In the heart of Central America’s most populated country, Guatemala, lies one of the most important spaces in the world for biodiversity: the Maya Biosphere Reserve.
At over 21,000 km2, the reserve covers around a fifth of Guatemala’s total land and is the largest protected area in Central America. As the biggest tropical forest north of the Amazon, the park has a vital biological and cultural heritage, providing a home to countless endangered species and ancient Mayan archaeological sites dating back thousands of years.
The forest also serves as a critical carbon sink - a space which absorbs more carbon than it produces, an ecosystem essential to fighting the climate crisis.
But the Maya Biosphere Reserve is as vulnerable as it is powerful. Its geographical positioning along a major drug smuggling route, has led to deforestation as narcotraffickers clear the forest to use as a landing zone on the journey from South America to Mexico and the USA. Illegal farming and logging has also posed a serious threat to the park, as people look to profit from the land. In the last 20 years, the reserve has shrunk in size by 8 per cent just from illegal cattle ranchers clearing the forest..
So why, in 1990, did the Guatemalan government grant 12 communities the right to farm and log in this critical space?
Indigenous and local communities as guardians of the forest
The idea was a concessions programme, where Indigenous and local communities were allowed to harvest the park’s natural resources - as long as any logging or farming was sustainable. All permitted economic activities were regulated and monitored by external groups like the Forest Stewardship Council.
These practices weren’t allowed throughout the entire reserve, which was (and continues to be) divided into several zones with different levels of protection. Human settlement, extraction of natural resources, and logging are explicitly banned in the core zones - which take up just over a third of the park. These are primarily made up of biotopes and national parks.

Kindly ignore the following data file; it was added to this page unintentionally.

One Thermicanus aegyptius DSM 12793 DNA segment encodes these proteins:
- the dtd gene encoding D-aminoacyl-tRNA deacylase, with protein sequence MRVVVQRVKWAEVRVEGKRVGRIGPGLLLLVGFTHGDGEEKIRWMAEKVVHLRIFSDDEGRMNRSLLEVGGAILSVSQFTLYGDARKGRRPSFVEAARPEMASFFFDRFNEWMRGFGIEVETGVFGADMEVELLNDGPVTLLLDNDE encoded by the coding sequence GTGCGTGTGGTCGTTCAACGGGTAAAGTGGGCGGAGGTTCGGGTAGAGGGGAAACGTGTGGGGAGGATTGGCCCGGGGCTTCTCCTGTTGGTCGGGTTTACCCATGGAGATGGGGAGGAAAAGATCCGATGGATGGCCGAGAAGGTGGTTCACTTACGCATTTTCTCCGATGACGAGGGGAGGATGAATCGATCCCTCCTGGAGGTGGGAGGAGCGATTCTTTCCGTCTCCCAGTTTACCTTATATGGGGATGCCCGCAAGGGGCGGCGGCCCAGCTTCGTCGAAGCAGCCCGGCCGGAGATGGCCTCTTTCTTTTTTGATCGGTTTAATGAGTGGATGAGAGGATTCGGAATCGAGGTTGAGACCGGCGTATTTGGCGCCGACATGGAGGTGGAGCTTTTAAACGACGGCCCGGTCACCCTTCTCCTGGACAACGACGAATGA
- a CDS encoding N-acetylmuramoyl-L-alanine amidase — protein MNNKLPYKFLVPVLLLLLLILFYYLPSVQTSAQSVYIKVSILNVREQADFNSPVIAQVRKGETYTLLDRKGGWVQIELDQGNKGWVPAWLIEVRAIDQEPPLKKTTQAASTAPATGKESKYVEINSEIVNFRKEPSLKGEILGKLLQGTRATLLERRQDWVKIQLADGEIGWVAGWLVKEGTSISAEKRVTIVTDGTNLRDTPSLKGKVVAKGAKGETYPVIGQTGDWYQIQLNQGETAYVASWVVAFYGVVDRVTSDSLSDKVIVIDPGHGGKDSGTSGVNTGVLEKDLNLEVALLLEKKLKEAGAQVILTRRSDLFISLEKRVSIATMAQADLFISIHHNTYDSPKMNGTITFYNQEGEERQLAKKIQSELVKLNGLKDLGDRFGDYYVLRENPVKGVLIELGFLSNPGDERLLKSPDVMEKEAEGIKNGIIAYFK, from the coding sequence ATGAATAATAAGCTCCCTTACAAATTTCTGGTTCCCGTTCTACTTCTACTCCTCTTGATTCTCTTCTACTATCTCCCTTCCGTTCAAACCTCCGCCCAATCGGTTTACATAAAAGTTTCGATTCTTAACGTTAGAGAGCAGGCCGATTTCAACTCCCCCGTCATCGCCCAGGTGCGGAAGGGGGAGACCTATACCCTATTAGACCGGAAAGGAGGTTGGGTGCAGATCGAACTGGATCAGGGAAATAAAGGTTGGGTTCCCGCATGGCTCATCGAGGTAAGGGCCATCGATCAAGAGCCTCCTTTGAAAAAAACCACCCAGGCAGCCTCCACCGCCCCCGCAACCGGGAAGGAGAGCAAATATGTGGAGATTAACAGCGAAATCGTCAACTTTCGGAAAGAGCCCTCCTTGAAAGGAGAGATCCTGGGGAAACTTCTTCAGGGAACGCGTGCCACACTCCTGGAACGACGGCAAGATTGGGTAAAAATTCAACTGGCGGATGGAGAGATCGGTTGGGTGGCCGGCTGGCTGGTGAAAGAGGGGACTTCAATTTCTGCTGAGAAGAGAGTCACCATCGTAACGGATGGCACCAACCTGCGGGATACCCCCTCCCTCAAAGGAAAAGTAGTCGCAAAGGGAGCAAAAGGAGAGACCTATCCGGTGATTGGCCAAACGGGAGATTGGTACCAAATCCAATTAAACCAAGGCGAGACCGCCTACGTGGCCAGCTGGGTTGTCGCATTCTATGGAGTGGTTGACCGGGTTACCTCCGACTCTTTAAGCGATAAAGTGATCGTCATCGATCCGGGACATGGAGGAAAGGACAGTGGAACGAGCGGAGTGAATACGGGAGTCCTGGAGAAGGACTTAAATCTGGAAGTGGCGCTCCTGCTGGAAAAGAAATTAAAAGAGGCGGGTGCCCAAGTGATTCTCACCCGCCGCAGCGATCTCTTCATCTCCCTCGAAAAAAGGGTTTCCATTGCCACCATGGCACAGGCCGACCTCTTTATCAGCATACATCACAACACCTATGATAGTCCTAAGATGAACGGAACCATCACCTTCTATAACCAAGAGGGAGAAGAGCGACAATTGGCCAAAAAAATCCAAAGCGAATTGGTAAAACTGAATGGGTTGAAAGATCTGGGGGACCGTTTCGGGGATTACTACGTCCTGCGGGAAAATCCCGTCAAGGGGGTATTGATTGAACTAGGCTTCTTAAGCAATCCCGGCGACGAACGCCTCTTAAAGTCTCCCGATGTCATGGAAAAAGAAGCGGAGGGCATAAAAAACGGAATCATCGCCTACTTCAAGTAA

The buffer zones take up around a quarter of the reserve. These sit between the core zones and non-protected areas, and have little formal protection or monitoring. Their purpose is primarily to act as a barrier around the core zones. Finally, there are the multiple-use zones, which represent 40 per cent of the total park. This is where the concessions were allowed to take place.
Extraordinary as it may seem, thirty years on, the spaces which actively permit logging and farming are the areas with the lowest rate of deforestation. Since 2005, the multiple-use zones have maintained a near-zero deforestation rate. In comparison, the rate is twenty times higher in areas outside the community-managed concessions.
Where other parts of the reserve have buckled under considerable pressure from cattle ranching, narcotrafficking, and development - the zones managed by Indigenous and local groups have remained truly sustainable.
After over two decades of successful forest management, Yale School of Forestry & Environmental Studies dubbed the concessions model a “shining beacon of conservation.”
Given the recent issues with forest fires in California, the Amazon, and Australia - it’s also notable that the multiple-use zones in the reserve have the lowest incidents of fires. As well as protecting the land from illegal loggers and narcotraffickers, the communities who work in the reserve also help keep the forest free from infernos.
Opposition from NGOs, the military, and rebel alliances
It was a radical project, one which Greenpeace, Conservation International, and other local and international NGOs strongly opposed when it began.
But it wasn’t just conservation organisations who had an issue. Guatemala was entering the third decade of its brutal civil war, a situation which left the forest ripe for exploitation.
“Sometimes when we were working in the Maya Biosphere Reserve, in your way would be the army, or sometimes guerrillas,” explains José Román Carrera, now director of parks and development in Latin America for the Rainforest Alliance, who helped establish the reserve.